Note, by the way, that everything here takes place within a fixed model. So once we specify some appropriate and reasonably definable notion of "overwhelming density," each model will have an object it thinks of as "the absolute theory." In particular, there is no a priori reason to expect sentences of the fomr "$\varphi$ is in the absolute theory" to be provable in ZF(C), even after we've managed to define a notion of "absolute theory."

One common notion of "overwhelmingly dense" is club (closed unbounded): a class of ordinals $\mathcal{C}\subseteq ON$ is club if it is unbounded and for every $\alpha$, if $sup(\mathcal{C}\cap\alpha)=\alpha$ then $\alpha\in\mathcal{C}$. Now it is certainly true that at most one theory will occur club frequently in this sense. However, it is not obvious to me that there need be a theory with this property! For example, in ZFC any uncountable regular $\kappa$ can be partitioned into $\kappa$-many disjoint stationary sets, none of which can contain a club (since their complements are each stationary). So if we want a universe with choice in the background, it seems extremely odd to assume that partitioning the ordinals into continuum-many pieces will yield a club-containing piece (and in fact I suspect this is simply provably false, but I don't have time to work it out right now).

However, perhaps it is consistent with $ZF+DC$ that on any uncountable ordinal with uncountable cofinality, the filter generated by club sets is an ultrafilter ($ZF+AD$ does imply that the club filter on $\omega_1$ is an ultrafilter, but I don't believe it implies this for arbitrary ordinals); more generally, it may be consistent with $ZF+DC$ that any class partition of the universe into set-many pieces has a club-containing piece. And, of course, there's the fact that we're not partitioning the universe in some random way, so maybe some appropriate axioms about reflection properties would lead to the theory of $V$ itself being $V$'s absolute theory.

So I think where this leaves your question is:

  • The notion of "absolute set theory" depends on a notion of "overwhelming density," and it is not at all clear what this should be, especially if we want different models to have at least some agreement on their absolute theories.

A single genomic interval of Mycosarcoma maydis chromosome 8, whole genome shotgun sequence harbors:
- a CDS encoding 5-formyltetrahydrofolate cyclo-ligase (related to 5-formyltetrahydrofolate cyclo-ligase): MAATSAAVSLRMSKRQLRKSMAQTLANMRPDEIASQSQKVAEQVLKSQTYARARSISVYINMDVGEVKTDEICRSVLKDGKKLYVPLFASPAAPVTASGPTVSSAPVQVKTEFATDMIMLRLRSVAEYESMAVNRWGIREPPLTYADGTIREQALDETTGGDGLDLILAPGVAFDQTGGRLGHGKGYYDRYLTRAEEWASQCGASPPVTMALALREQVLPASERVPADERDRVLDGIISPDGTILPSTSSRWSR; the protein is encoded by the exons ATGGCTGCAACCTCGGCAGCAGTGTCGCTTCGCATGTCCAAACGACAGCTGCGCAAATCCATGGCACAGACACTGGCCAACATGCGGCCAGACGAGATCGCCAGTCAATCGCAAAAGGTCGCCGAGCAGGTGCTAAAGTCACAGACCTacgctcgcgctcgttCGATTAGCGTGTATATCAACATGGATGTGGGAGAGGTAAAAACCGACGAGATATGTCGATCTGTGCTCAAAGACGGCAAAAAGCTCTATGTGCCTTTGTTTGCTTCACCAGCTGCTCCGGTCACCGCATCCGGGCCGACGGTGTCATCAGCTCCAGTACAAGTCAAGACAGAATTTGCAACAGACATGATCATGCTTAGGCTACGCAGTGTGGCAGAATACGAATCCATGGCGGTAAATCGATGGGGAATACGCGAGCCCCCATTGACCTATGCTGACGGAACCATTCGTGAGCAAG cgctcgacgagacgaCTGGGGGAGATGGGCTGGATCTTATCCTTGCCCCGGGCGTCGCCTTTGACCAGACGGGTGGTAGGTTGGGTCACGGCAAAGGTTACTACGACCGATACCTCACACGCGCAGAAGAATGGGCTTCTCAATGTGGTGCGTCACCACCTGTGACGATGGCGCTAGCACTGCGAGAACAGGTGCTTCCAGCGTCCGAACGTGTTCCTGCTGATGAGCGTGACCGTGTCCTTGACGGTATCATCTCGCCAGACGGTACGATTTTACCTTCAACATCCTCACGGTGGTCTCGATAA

• This means that the question of whether such theories can exist is too vague. The simplest precise form of this question would be for "overwhelmingly dense" to mean "contains a club," in which case I suspect the answer is that it is consistent to have such a theory around a model of ZF, but I don't know how to prove it.

  • As to the question of whether people continued to look at these, I suspect the answer is somewhat yes, if indirectly, but I don't know. Certainly I've never heard someone explicitly talking about this idea, but on the other hand it seems closely related both to reflection and to inner model theory (e.g., $0^\#$ can be thought of as "the absolute theory of $L$ in $V$" if it exists).

$^*$ Takeuti actually does go on to talk about what "overwhelmingly dense" could mean; but I haven't had time to more than skim the paper, so I don't want to say something wrong about what he does.

Let me add, unrelatedly, that I think the ideas developed in this article in the first few pages, on the complexity of the continuum function, etc., are quite interesting! Basically, Takeuti asks "what is the (ordinal-)computability-theoretic complexity of the function $f: \alpha\mapsto \beta\iff 2^{\aleph_\alpha}=\aleph_\beta$?" (and related questions). I don't know how much this sort of thing has been pursued, since most of the ordinal computability I'm aware of takes place within $L$, but I'd be very interested to hear about it.

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    $\begingroup$ It's not consistent with ZF+DC that every partition of Ord into a set of (definable) classes has a club in one of the pieces. The reason is that DC (or even countable choice) implies that $\omega_1$ is regular, and so every club will contain ordinals of cofinality $\omega$ and ordinals of cofinality $\omega_1$. This doesn't quite kill the idea of taking "overwhelmingly dense" to mean containing a club. That's because "$z$ has cofinality $\omega$" might not be expressible as a first-order property in $R(z)$. $\endgroup$ Aug 2, 2014 at 2:55